YA cyber thriller, ReWired, by Shelli Johannes-Wells (writing as S.R. Johannes), which offers a fresh and exciting new take on the genre, and could be described as Ally Carter's HEIST SOCIETY meets THE GIRL WITH THE DRAGON TATTOO for teens. 

Sixteen-year-old Ada Lovelace is never more alive and sure of herself than when she's hacking into a "secure" network as her alter ego, the Dark Angel. In the real world, Ada is broken, reeling from her best friend Simone's recent suicide. But online, the reclusive daughter of Senator Lovelace (champion of the new Online Privacy Bill) is a daring white hat hacker and the only female member of the Orwellians, an elite group responsible for a string of high-profile hacks against major corporations, with a mission to protect the little guy. Ada is swiftly proving she's a force to be reckoned with, when a fellow Orwellian betrays her to the FBI. To protect her father's career, Ada is sent to ReBoot, a technology rehab facility for teens...the same rehab Simone attended right before killing herself. 

It's bad enough that the ReBoot facility is creepy in an Overlook-Hotel-meets-Winchester-Mansion way, but when Ada realizes Simone's suicide is just one in an increasingly suspicious string of "accidental" deaths and "suicides" occurring just after kids leave ReBoot, Ada knows she can't leave without figuring out what really happened to her best friend. The massive cyber conspiracy she uncovers will threaten everything she cares about--her dad's career, her new relationship with a wry, handsome, reformed hacker who gets under her skin, and most of all--the version of herself Ada likes best--the Dark Angel. 

With a deliciously twisty plot, the topical bite of Cory Doctorow's LITTLE BROTHER, ReWired delves into technology addiction, internet privacy, and corporate/government collection of data, as it vividly illuminates the universally human questions about ethics, privacy, and self-definition that both underpin these socio-political issues and dovetail with classic coming-of-age themes. Ultimately, ReWired is about the daily choices we all make about who we want to be, how much of ourselves we choose to share with others, and the terrifying risks and exhilarating rewards of being ourselves, online and off. 


Published August 27th 2017 by Coleman & Stott



My Review:


This was an amazing YA thriller. Techno thriller at that but high on the suspense side. Why are there so few thrillers for this genre? This was really well written and the premise was uniquely woven into an exciting mystery / thriller read. Kudos to S. R. Johannes.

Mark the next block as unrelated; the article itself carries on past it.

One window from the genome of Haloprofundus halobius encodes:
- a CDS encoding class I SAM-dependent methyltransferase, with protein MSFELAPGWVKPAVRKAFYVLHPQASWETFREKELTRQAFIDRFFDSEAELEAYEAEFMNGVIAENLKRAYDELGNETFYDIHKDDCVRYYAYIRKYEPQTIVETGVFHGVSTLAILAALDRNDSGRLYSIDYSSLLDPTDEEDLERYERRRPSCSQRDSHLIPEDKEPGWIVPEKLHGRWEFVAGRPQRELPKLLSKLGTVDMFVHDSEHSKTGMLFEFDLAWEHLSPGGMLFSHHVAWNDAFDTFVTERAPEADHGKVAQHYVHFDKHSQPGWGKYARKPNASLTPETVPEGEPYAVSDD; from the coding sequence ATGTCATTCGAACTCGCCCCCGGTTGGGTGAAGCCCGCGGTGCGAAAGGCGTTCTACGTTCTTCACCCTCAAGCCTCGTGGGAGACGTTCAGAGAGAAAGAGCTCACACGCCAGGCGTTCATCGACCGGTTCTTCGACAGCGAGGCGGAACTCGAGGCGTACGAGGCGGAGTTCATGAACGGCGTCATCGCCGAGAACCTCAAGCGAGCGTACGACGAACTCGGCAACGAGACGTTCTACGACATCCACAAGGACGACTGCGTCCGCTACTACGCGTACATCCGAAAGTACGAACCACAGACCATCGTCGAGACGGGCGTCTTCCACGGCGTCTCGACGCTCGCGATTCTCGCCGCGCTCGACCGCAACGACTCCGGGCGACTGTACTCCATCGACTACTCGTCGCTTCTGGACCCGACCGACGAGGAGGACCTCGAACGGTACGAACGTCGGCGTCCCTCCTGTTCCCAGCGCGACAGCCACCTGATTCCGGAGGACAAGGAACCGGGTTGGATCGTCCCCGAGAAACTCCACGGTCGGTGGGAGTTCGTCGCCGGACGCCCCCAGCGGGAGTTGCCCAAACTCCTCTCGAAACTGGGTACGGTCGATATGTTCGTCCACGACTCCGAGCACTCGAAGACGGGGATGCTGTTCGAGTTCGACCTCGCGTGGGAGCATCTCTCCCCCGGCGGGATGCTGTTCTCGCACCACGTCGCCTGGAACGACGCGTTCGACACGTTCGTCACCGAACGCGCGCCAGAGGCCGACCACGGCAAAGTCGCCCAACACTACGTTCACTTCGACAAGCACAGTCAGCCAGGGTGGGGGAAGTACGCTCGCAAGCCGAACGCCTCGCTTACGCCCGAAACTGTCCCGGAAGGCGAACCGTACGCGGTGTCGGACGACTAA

The description of the book sums it up really well. What I did not expect were all the twists, turns and challenges Ada, the main character of the book, faced when she enters ReBoot Academy. First of all, that mansion for the academy is creepy. Second, all the kids with different cyber felonies are thrown together to overcome hurdles or challenges in a world without electronic devices. It basically is a boot camp for addicts. 

The message stands out. Almost incapable of confronting some of the challenges, the kids are faced with their own fears, have to solve riddles daily and in some cases start to turn on each other. Coming partially from broken homes or other tragedies, these kids need to learn to cope as well as face the consequences of their actions and direct their smarts into useful ways. Sounds like the real world? 

None the less, without getting boring or falling into an expected cliché, this mystery of why the kids that are released from ReBoot are dying, takes a pact of Ada and her new friends and foes outside the walls of the academy after disaster strikes and more people are dying mysteriously along the way, to solve. 

Very engaging, fast paced and altogether a great suspense read. Try it for yourself. It does not fall into the current hyped YA fantasy genre, but almost stays true to an old fashioned mystery with a modern world take and earns its place at the top. 

I received a digital copy of ‘ReWired’ from Netgalley in exchange for an honest review. All opinions are my own. Thank you!